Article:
At this point we might benefit a lot from a forum where mathematical concepts are discussed for a particular application in the most explicit ways and not just question and answers. We can then build up on that to further the mathematical concepts and also to rope in more people into proper Machine Learning domain. Is this objective a little too unrealistic to obtain?

What does “most explicit ways” mean? Do you mean in the most straightforward language possible, with as much jargon as possible removed? Do you mean extremely patient exposition? Do you mean a first principles approach that builds advanced probability theory, linear algebra and statistics from set theory, then dives into machine learning?

Murphy’s Machine Learning: A Probabilistic Perspective is just over 1000 pages long. It’s an exceptionally good book for the mathematical theory behind machine learning. What would this book look like under your proposal? If we add in Axler’s Linear Algebra Done Right and Chung’s A First Course in Probability Theory, we’re adding another 350 pages or so each. Both of those books have prerequisites, and Murphy’s book isn’t the top either.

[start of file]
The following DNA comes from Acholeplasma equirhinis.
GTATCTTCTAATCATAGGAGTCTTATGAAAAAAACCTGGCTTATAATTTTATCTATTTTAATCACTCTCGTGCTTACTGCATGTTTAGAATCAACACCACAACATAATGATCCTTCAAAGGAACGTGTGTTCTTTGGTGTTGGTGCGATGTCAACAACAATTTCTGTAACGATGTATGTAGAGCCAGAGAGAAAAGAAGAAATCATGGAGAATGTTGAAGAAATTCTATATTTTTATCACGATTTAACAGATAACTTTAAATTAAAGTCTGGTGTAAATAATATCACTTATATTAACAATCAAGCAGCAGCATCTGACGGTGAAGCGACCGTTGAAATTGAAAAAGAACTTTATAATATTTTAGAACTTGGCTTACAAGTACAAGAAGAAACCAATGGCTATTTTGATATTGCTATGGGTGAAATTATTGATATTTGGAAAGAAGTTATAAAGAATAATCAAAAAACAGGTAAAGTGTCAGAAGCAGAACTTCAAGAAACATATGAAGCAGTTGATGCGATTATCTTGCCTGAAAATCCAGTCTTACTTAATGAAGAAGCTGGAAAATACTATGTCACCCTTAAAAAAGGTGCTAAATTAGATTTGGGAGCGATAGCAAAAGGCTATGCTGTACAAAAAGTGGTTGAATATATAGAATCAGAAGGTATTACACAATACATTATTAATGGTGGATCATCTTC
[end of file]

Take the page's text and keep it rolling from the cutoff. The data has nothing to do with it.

In my opinion your proposal is unrealistic, yes. I don’t mean for that to sound harsh, I just don’t see a way to achieve what you’re asking for without making a monolithic tome larger than Knuth’s The Art of Computer Programming, and potentially even more diverse in scope.

That forum has existed for centuries, and is called a university.

How is that relevant? Many of us are not going to spend our entire lives in a university.

The general way to master a large pile of difficult abstractions is to study for years, ideally in a context focused on that study. This can be done independently of any expert feedback (e.g. by reading books, watching lecture videos, and doing a big pile of ungraded self-assigned homework problems), but it’s not easy or typically very efficient. For the majority of people who want to deeply learn mathematical topics but who are starting from a low level, the most efficient and effective advice for them is to go attend a university.

An online discussion forum isn’t typically going to cut it, IMO. People won’t be at the same level, won’t be working on the same topics, won’t have the same goals and interests, the same level of commitment, coordinated schedules, etc. This has been tried many times, but I have not heard many successful reports.